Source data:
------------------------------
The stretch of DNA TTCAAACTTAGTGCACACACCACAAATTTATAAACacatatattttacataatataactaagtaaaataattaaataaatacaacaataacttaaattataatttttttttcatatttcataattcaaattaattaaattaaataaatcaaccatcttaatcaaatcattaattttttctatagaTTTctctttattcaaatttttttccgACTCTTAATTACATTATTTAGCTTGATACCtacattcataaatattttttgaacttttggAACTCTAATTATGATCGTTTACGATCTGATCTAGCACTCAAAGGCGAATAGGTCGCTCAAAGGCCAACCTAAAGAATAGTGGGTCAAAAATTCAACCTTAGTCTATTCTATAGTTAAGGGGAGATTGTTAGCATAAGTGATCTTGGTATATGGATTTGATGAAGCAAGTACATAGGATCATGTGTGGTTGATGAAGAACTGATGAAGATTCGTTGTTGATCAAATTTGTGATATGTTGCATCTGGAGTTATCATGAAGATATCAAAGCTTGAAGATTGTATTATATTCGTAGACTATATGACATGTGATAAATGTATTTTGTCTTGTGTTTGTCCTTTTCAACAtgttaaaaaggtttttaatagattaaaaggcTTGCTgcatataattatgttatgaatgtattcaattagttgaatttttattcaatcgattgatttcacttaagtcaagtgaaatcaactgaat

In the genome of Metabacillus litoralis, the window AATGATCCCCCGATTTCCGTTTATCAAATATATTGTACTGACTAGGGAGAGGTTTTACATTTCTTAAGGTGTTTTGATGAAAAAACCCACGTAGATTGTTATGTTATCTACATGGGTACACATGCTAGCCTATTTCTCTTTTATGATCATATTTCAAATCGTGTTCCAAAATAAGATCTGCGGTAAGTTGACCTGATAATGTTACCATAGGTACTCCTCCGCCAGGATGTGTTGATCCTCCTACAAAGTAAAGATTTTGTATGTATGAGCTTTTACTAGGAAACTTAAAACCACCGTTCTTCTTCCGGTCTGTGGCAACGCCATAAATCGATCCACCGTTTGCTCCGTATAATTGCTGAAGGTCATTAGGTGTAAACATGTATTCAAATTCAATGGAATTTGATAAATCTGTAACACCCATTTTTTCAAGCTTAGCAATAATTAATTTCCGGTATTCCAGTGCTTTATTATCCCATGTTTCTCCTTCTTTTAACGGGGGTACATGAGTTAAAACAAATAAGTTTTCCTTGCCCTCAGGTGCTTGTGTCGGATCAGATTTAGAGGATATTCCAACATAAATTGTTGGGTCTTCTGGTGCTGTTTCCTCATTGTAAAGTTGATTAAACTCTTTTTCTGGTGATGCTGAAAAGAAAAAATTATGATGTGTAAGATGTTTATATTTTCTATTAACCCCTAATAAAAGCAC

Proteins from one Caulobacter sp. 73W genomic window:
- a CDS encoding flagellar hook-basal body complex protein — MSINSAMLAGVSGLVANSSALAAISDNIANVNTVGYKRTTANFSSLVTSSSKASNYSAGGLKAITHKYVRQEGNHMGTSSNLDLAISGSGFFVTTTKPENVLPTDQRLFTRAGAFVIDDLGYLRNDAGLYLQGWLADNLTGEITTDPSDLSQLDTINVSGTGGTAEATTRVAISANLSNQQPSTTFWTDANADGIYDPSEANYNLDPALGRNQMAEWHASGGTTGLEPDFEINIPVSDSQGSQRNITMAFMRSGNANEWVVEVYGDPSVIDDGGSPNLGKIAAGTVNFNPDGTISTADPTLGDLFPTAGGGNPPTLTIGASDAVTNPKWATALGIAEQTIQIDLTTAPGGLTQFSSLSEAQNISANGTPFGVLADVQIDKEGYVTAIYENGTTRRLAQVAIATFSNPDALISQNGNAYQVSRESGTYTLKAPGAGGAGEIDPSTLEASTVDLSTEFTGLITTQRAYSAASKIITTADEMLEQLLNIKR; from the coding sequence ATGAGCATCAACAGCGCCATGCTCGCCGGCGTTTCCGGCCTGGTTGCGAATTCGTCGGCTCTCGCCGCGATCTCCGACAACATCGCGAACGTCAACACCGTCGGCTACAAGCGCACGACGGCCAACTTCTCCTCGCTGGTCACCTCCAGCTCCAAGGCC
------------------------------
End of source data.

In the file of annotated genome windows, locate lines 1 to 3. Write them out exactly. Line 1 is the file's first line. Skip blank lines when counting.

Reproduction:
The stretch of DNA TTCAAACTTAGTGCACACACCACAAATTTATAAACacatatattttacataatataactaagtaaaataattaaataaatacaacaataacttaaattataatttttttttcatatttcataattcaaattaattaaattaaataaatcaaccatcttaatcaaatcattaattttttctatagaTTTctctttattcaaatttttttccgACTCTTAATTACATTATTTAGCTTGATACCtacattcataaatattttttgaacttttggAACTCTAATTATGATCGTTTACGATCTGATCTAGCACTCAAAGGCGAATAGGTCGCTCAAAGGCCAACCTAAAGAATAGTGGGTCAAAAATTCAACCTTAGTCTATTCTATAGTTAAGGGGAGATTGTTAGCATAAGTGATCTTGGTATATGGATTTGATGAAGCAAGTACATAGGATCATGTGTGGTTGATGAAGAACTGATGAAGATTCGTTGTTGATCAAATTTGTGATATGTTGCATCTGGAGTTATCATGAAGATATCAAAGCTTGAAGATTGTATTATATTCGTAGACTATATGACATGTGATAAATGTATTTTGTCTTGTGTTTGTCCTTTTCAACAtgttaaaaaggtttttaatagattaaaaggcTTGCTgcatataattatgttatgaatgtattcaattagttgaatttttattcaatcgattgatttcacttaagtcaagtgaaatcaactgaat

In the genome of Metabacillus litoralis, the window AATGATCCCCCGATTTCCGTTTATCAAATATATTGTACTGACTAGGGAGAGGTTTTACATTTCTTAAGGTGTTTTGATGAAAAAACCCACGTAGATTGTTATGTTATCTACATGGGTACACATGCTAGCCTATTTCTCTTTTATGATCATATTTCAAATCGTGTTCCAAAATAAGATCTGCGGTAAGTTGACCTGATAATGTTACCATAGGTACTCCTCCGCCAGGATGTGTTGATCCTCCTACAAAGTAAAGATTTTGTATGTATGAGCTTTTACTAGGAAACTTAAAACCACCGTTCTTCTTCCGGTCTGTGGCAACGCCATAAATCGATCCACCGTTTGCTCCGTATAATTGCTGAAGGTCATTAGGTGTAAACATGTATTCAAATTCAATGGAATTTGATAAATCTGTAACACCCATTTTTTCAAGCTTAGCAATAATTAATTTCCGGTATTCCAGTGCTTTATTATCCCATGTTTCTCCTTCTTTTAACGGGGGTACATGAGTTAAAACAAATAAGTTTTCCTTGCCCTCAGGTGCTTGTGTCGGATCAGATTTAGAGGATATTCCAACATAAATTGTTGGGTCTTCTGGTGCTGTTTCCTCATTGTAAAGTTGATTAAACTCTTTTTCTGGTGATGCTGAAAAGAAAAAATTATGATGTGTAAGATGTTTATATTTTCTATTAACCCCTAATAAAAGCAC

Proteins from one Caulobacter sp. 73W genomic window: